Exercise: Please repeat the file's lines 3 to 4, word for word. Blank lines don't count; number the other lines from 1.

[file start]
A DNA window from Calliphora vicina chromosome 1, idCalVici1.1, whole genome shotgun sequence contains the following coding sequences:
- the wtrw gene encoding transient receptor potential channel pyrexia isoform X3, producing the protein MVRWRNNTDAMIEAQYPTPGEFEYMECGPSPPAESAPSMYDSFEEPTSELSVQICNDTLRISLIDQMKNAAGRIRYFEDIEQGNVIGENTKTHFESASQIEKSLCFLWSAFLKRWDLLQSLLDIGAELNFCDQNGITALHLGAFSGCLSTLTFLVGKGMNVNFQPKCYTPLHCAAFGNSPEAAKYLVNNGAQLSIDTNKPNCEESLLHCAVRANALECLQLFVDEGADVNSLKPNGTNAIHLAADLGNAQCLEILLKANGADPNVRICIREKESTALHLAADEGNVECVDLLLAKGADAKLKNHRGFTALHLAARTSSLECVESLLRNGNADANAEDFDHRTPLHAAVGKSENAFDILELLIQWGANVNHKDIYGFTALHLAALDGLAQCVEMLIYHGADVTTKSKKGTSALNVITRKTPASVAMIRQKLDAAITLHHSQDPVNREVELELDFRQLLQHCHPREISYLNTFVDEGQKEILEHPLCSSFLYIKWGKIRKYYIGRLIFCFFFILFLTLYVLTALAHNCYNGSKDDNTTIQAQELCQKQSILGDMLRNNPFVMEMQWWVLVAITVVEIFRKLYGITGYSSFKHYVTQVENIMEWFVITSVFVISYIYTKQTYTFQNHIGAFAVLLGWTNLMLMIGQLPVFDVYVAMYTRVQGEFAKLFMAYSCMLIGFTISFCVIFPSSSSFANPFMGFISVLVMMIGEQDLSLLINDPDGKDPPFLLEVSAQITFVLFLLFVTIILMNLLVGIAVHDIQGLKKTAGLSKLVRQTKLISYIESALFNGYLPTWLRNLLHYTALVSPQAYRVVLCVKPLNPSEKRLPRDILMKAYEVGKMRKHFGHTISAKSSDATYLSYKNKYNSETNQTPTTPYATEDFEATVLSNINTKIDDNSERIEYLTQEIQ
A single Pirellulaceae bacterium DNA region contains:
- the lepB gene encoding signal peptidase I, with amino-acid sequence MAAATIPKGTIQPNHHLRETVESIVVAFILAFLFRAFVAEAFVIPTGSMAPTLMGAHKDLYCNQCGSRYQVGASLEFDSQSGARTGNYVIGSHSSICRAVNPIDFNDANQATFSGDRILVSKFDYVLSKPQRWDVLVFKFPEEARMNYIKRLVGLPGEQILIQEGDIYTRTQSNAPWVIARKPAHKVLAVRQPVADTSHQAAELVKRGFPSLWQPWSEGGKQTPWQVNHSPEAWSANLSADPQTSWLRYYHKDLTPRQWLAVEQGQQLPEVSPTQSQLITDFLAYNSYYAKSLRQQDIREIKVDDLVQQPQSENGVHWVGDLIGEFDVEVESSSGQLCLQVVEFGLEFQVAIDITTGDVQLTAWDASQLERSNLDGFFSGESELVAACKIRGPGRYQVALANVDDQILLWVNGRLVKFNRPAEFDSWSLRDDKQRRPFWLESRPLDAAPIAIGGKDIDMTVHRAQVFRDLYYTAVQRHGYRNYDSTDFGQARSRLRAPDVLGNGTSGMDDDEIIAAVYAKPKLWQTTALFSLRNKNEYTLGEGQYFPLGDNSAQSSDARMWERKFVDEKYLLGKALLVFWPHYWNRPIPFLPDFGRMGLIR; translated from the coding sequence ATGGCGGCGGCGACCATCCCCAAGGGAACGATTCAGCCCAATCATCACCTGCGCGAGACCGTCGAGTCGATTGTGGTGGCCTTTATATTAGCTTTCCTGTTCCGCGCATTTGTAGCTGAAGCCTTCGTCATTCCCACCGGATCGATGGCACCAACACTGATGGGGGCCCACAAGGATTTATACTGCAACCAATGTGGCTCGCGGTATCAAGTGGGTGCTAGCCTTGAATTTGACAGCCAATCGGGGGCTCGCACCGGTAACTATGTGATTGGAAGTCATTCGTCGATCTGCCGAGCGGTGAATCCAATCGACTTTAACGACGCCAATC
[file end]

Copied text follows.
A single Pirellulaceae bacterium DNA region contains:
- the lepB gene encoding signal peptidase I, with amino-acid sequence MAAATIPKGTIQPNHHLRETVESIVVAFILAFLFRAFVAEAFVIPTGSMAPTLMGAHKDLYCNQCGSRYQVGASLEFDSQSGARTGNYVIGSHSSICRAVNPIDFNDANQATFSGDRILVSKFDYVLSKPQRWDVLVFKFPEEARMNYIKRLVGLPGEQILIQEGDIYTRTQSNAPWVIARKPAHKVLAVRQPVADTSHQAAELVKRGFPSLWQPWSEGGKQTPWQVNHSPEAWSANLSADPQTSWLRYYHKDLTPRQWLAVEQGQQLPEVSPTQSQLITDFLAYNSYYAKSLRQQDIREIKVDDLVQQPQSENGVHWVGDLIGEFDVEVESSSGQLCLQVVEFGLEFQVAIDITTGDVQLTAWDASQLERSNLDGFFSGESELVAACKIRGPGRYQVALANVDDQILLWVNGRLVKFNRPAEFDSWSLRDDKQRRPFWLESRPLDAAPIAIGGKDIDMTVHRAQVFRDLYYTAVQRHGYRNYDSTDFGQARSRLRAPDVLGNGTSGMDDDEIIAAVYAKPKLWQTTALFSLRNKNEYTLGEGQYFPLGDNSAQSSDARMWERKFVDEKYLLGKALLVFWPHYWNRPIPFLPDFGRMGLIR; translated from the coding sequence ATGGCGGCGGCGACCATCCCCAAGGGAACGATTCAGCCCAATCATCACCTGCGCGAGACCGTCGAGTCGATTGTGGTGGCCTTTATATTAGCTTTCCTGTTCCGCGCATTTGTAGCTGAAGCCTTCGTCATTCCCACCGGATCGATGGCACCAACACTGATGGGGGCCCACAAGGATTTATACTGCAACCAATGTGGCTCGCGGTATCAAGTGGGTGCTAGCCTTGAATTTGACAGCCAATCGGGGGCTCGCACCGGTAACTATGTGATTGGAAGTCATTCGTCGATCTGCCGAGCGGTGAATCCAATCGACTTTAACGACGCCAATC